The national parks of Africa have a powerful place in our collective imagination, to the extent that even people who have never set foot on the continent can name its most famous conservation areas. The Maasai Mara, the Serengeti, Kruger, Etosha, and Chobe are all evocative of the extraordinary experiences Africa has to offer.
But Zimbabwe, a country dominated by iconic rivers, the world’s most famous waterfall and two beautiful, animal-filled national parks, is often bypassed as a game-viewing destination. This is, of course, due to the political devastation of the recent past. But as Mugabe ages, there is a sense of renewed hope — and tourism is playing an important role in helping the country heal its wounds.
The shiny new Victoria Falls Airport — paid for by Chinese investors — opened its long-anticipated doors at the end of November 2016 and now offers flights from a number of international destinations. Conservationists are hoping that it will lead to a spike in overseas visitors to Zimbabwe’s two biggest game-viewing destinations: Hwange National Park and Mana Pools National Park, both of which are a short plane hop away from the airport. This is because, somewhat conversely, a thriving tourism industry is by far the best chance the wild animals of Zimbabwe have of surviving.
“People will only keep animals alive if there is money to be made somewhere,” says Livingstone Sana, a senior guide at Linkwasha Game Lodge in Hwange. “Children in this area go to schools sponsored by Wilderness Safaris: we can teach them that they are getting an education because of tourism, and that tourism will stop if there are no more animals. Then they tell their families this and maybe it stops someone from poaching.”
This lesson urgently needs to be taught, because the devastation wrought by poaching has created a crisis throughout Africa. Demand for ivory and rhino horn in Asia has led to the deaths of thousands of elephant and rhino over the last 10 years and to make matters worse, lion, cheetah, giraffe and even pangolin are now being put on endangered species lists.
African countries have had to put vast resources into the war against poaching. South Africa has installed drones and sent members of the military to Kruger to stop rhino poachers breaking in at night, while Kenya has burned its stockpiles of ivory and ramped up its airport protection units to try and apprehend poaching syndicates flying ivory and rhino horn to Asia.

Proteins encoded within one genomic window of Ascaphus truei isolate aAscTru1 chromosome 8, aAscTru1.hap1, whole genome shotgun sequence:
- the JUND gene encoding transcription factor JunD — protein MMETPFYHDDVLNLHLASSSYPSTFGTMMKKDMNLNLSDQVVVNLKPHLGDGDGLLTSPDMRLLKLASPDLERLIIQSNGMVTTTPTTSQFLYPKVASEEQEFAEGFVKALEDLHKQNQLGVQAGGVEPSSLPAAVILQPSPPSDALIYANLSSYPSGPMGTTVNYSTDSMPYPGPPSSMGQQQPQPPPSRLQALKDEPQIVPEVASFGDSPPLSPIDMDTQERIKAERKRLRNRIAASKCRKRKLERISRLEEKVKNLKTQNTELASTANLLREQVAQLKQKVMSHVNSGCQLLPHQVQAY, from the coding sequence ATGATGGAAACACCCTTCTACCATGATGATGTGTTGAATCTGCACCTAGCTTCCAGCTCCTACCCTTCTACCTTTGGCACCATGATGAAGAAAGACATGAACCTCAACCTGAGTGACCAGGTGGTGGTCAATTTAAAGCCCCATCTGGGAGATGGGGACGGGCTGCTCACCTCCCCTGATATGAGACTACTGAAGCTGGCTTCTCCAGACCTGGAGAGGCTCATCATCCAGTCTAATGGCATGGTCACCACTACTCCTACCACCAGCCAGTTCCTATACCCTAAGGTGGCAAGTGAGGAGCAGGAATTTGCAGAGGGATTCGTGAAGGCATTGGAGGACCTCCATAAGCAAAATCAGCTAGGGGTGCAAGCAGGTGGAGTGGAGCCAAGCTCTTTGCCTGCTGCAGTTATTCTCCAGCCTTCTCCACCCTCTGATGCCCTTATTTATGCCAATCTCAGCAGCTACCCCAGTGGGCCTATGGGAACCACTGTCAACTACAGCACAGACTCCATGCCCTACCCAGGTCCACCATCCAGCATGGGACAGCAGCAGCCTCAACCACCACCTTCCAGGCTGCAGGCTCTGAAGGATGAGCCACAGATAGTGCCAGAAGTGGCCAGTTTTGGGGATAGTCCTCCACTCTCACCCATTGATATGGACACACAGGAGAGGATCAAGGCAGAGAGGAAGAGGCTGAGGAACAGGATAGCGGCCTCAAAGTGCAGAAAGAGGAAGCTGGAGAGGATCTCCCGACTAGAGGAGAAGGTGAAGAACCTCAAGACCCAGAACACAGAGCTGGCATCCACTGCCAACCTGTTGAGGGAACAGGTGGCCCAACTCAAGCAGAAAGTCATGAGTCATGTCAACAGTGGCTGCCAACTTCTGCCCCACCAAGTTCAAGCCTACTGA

But, unlike its neighbours, there is almost no state funding for conservation projects in Zimbabwe and local parks rely heavily on safaris operators to protect the wildlife, particularly because animals with commercial value have become increasingly vulnerable over the years of economic hardship.
In response, Wilderness Safaris, one of Zimbabwe’s biggest ecotourism operators, has launched the Wilderness Wildlife Trust — an independent entity supporting a variety of wildlife management, research and education projects throughout southern Africa. A portion of each guest’s fare is allocated to the Trust, and 100% of these funds go to projects that deal with the needs of existing wildlife populations; seek solutions to save endangered species; and provide education and training for local people and their communities.
And happily for any tourists with a conscience, Zimbabwe is also home to some of the most spectacular new game camps in southern Africa, all set in game parks that are now thriving. There is Little Makalolo in the heart of Hwange, a luxury game camp with beautiful, comfortable tents, outdoor showers, a plunge pool and delicious food that somehow also manages to feel rustic and very African. Nearby is Davison’s, an adventure camp that offers walking tours in the area and a spectacular camp to return to at night with a thatched, authentically decorated main room overlooking the boma and the nearby pan – a pan that can sometimes feel as busy as Times Square, with breeding herds of elephant forcing buffalo to make way for them, baboons jumping in the trees and warthogs snuffling around the pools.
Then there is Linkwasha, a sleek, modern game camp that rivals the most famous lodges of Botswana and South Africa with glamorous tents complete with four poster beds, draped mosquito nets, and a generous deck (complete with outdoor shower) to watch the herds of eland, kudu and buffalo from.
Further north, there is Little Ruckomechi in Mana Pools, which is set on the edges of the Zambezi, and feels more akin to the camps of the Okavango Delta than nearby Hwange. Built on wooden decks, the en-suite tents are airy and elegant and a reminder of the by-gone explorer era. All rooms (and plunge pools!) look out over the Zambezi River and the Zambian foothills in the distance.
All these camps are not only beautiful and true to Zimbabwean heritage, they are also located in private concessions, meaning any visitors will be alone with their guide and the wildlife. Helping fight devastating poaching figures while having an extraordinary travel experience — it doesn’t get much better than that.
Melissa Twigg is a freelance journalist writing about art, fashion, people, travel and the environment, specialising in Africa and Asia. She previously worked for Hong Kong Tatler as features editor and then as managing editor for regional titles, and currently freelances for publications such as The South China Morning Post, The Sunday Times and The Business of Fashion.